Gun owners in Massachusetts with restricted licenses to carry will need to wait for laws — and attitudes — to change before they begin carrying concealed firearms in line with the expanded rights handed down last week by the Supreme Court, according to the leader of a local gun rights group.
“As soon as the (Supreme Court’s) decision came down, (Attorney General) Maura Healey said she will enforce Massachusetts law as it is. We have put out an alert asking people to be patient,” Jim Wallace, executive director of the Gun Owners Action League, told the Herald Sunday.
On Thursday the Supreme Court issued its opinion in New York State Rifle & Pistol Association v. Bruen, in which the high court said laws in that state unjustly burden residents through licensing requirements, impeding on their Second Amendment rights.
Gun rights advocates hailed the decision as historic, saying it will allow New Yorkers and those in states with similar laws, like the Bay State, to bear arms with fewer restrictions from the state.
Healey was quick to point out that laws in Massachusetts, strict though they may be, have coincided with a very low rate of gun deaths and remain very much on the books.
“I remain committed to doing everything I can to keep our residents and our communities safe. Massachusetts has one of the lowest gun death rates in the country because we know that strong gun laws save lives. I stand by our commonsense gun laws and will continue to vigorously defend and enforce them,” Healey said in a Thursday release.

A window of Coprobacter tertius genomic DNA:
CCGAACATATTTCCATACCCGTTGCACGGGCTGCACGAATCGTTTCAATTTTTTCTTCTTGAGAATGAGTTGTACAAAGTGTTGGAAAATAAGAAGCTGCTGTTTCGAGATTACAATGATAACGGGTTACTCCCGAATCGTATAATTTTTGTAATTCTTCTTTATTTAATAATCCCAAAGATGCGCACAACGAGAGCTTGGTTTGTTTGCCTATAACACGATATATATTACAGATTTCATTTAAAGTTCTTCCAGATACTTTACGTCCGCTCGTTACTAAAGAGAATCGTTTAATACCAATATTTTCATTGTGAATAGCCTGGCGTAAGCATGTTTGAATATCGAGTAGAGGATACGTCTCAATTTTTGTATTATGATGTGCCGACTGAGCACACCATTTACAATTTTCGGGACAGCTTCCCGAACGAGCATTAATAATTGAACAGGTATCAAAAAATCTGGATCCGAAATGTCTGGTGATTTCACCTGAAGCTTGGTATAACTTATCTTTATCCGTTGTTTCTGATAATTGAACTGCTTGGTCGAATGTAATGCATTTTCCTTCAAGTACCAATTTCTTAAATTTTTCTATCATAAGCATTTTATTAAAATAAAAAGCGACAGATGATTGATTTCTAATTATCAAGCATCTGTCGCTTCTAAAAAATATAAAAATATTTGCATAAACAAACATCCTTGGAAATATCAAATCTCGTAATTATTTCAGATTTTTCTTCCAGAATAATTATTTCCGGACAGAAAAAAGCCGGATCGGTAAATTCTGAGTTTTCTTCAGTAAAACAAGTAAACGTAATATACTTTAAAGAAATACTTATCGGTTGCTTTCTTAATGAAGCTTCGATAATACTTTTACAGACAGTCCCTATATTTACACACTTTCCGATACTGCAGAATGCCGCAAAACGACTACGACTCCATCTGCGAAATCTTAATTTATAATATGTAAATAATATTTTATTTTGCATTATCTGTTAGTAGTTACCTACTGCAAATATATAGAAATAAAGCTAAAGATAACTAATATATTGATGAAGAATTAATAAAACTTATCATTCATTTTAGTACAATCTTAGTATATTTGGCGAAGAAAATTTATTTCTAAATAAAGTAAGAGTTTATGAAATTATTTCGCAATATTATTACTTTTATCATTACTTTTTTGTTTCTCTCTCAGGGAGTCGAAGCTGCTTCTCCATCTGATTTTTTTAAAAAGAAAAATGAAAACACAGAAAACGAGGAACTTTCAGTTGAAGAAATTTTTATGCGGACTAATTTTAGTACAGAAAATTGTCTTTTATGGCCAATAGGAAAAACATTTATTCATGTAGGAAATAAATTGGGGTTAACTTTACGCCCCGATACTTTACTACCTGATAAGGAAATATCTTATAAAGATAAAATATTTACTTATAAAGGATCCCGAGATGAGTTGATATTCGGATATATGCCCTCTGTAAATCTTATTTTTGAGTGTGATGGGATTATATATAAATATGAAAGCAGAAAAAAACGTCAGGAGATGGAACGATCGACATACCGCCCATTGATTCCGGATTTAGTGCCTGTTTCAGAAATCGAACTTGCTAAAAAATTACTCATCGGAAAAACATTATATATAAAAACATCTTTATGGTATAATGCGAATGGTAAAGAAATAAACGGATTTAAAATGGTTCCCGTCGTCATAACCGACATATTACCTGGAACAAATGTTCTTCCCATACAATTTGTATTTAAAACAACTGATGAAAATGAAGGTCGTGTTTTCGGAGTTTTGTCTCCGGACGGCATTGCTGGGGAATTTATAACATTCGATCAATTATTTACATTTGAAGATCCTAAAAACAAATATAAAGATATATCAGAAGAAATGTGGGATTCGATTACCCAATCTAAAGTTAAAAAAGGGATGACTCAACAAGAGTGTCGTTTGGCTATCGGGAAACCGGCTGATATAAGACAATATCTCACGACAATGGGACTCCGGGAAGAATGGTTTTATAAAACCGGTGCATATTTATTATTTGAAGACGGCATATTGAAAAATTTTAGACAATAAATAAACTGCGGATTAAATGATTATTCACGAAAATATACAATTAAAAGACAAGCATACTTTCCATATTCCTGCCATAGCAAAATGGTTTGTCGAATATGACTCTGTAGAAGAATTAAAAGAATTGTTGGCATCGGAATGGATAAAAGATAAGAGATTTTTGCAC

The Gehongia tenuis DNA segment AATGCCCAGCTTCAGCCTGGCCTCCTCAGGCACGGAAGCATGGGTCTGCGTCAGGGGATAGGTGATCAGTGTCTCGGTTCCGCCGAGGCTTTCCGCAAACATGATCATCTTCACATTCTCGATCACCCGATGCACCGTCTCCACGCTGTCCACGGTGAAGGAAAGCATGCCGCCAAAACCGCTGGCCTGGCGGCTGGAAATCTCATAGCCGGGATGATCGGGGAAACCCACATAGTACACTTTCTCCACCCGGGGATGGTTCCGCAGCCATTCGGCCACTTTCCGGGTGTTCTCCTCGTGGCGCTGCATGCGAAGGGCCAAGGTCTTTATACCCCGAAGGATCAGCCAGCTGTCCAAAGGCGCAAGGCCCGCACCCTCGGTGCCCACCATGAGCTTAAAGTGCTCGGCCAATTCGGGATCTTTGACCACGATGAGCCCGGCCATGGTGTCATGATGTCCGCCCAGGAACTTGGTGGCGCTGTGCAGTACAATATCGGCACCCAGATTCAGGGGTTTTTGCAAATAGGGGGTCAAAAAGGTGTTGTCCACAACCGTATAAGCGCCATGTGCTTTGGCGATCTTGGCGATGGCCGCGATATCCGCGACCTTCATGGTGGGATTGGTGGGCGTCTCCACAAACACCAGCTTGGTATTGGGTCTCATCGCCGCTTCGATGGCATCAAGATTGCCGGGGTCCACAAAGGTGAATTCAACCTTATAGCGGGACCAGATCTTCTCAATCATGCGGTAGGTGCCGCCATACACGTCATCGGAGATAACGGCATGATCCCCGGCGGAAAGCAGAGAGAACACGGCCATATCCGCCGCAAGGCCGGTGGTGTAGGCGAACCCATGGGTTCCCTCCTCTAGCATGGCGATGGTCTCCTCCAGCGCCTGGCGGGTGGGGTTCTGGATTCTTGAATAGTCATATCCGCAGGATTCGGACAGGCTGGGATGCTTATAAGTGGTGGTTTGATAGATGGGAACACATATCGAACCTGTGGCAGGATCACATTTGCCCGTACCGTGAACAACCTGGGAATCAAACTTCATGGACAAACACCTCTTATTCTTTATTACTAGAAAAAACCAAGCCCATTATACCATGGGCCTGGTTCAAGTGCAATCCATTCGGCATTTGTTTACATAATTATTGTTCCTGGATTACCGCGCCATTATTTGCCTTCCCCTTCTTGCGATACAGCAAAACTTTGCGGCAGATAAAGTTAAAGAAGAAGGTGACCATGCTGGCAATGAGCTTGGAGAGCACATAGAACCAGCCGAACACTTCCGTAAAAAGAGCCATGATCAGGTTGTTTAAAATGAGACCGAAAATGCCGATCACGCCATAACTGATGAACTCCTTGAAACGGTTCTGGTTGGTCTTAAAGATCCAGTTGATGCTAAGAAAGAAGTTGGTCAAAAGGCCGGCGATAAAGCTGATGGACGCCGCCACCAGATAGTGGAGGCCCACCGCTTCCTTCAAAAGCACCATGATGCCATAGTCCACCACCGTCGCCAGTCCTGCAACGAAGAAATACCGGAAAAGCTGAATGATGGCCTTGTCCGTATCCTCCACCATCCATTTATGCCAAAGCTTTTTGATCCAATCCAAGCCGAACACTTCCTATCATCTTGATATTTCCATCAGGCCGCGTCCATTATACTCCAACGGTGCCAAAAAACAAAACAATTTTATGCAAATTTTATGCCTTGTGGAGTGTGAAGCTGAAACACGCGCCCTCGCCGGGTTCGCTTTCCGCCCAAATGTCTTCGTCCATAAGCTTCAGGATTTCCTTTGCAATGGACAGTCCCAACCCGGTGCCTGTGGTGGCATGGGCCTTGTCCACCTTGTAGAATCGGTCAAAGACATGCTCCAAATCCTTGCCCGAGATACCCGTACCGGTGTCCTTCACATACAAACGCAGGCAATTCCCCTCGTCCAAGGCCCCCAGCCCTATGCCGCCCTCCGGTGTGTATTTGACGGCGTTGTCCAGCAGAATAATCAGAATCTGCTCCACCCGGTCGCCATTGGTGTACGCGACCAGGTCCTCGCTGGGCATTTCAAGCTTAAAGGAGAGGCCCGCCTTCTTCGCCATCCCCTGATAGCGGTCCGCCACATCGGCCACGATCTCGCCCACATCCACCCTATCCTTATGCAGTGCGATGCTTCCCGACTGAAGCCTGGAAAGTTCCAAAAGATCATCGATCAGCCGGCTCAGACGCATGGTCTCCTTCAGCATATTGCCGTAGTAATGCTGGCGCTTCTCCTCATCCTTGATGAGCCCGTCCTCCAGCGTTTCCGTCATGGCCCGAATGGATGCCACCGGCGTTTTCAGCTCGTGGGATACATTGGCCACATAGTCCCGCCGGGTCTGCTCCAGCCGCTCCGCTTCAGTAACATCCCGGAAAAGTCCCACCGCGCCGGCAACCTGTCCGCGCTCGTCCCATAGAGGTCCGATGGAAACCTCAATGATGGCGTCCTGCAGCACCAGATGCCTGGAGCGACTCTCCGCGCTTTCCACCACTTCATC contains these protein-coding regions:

Despite the court’s ruling and the “may issue” licensing laws on the books, Wallace said those who want to carry will still need to get a license or wait. Wallace said he does not doubt the attorney general’s vow to enforce the laws as they are at the moment.
“Don’t do it,” he advised those without licenses. “Those restrictions still apply until we get these things changed. The attorney general said she would enforce those laws and I believe she means it.”
Wallace said his group, along with group’s like the National Rifle Association, are already working to see what their legal options are going forward, but he’s certain the laws in the state will change as a result of what has come out of New York.
“But even there, in New York, with the law the Supreme Court just struck down, that state has to go through the process of going through those laws and seeing where things stand,” he said. “We intend to have a conference with some attorneys this week to see what our next steps are.”
Wallace says the Legislature could issue new laws immediately to make the lives of firearms owners easier but said it’s too early to jump the gun on carrying.
“Getting your rights, it’s a two-tiered fight. First is getting your rights legally recognized. The second tier is social acceptance,” he said.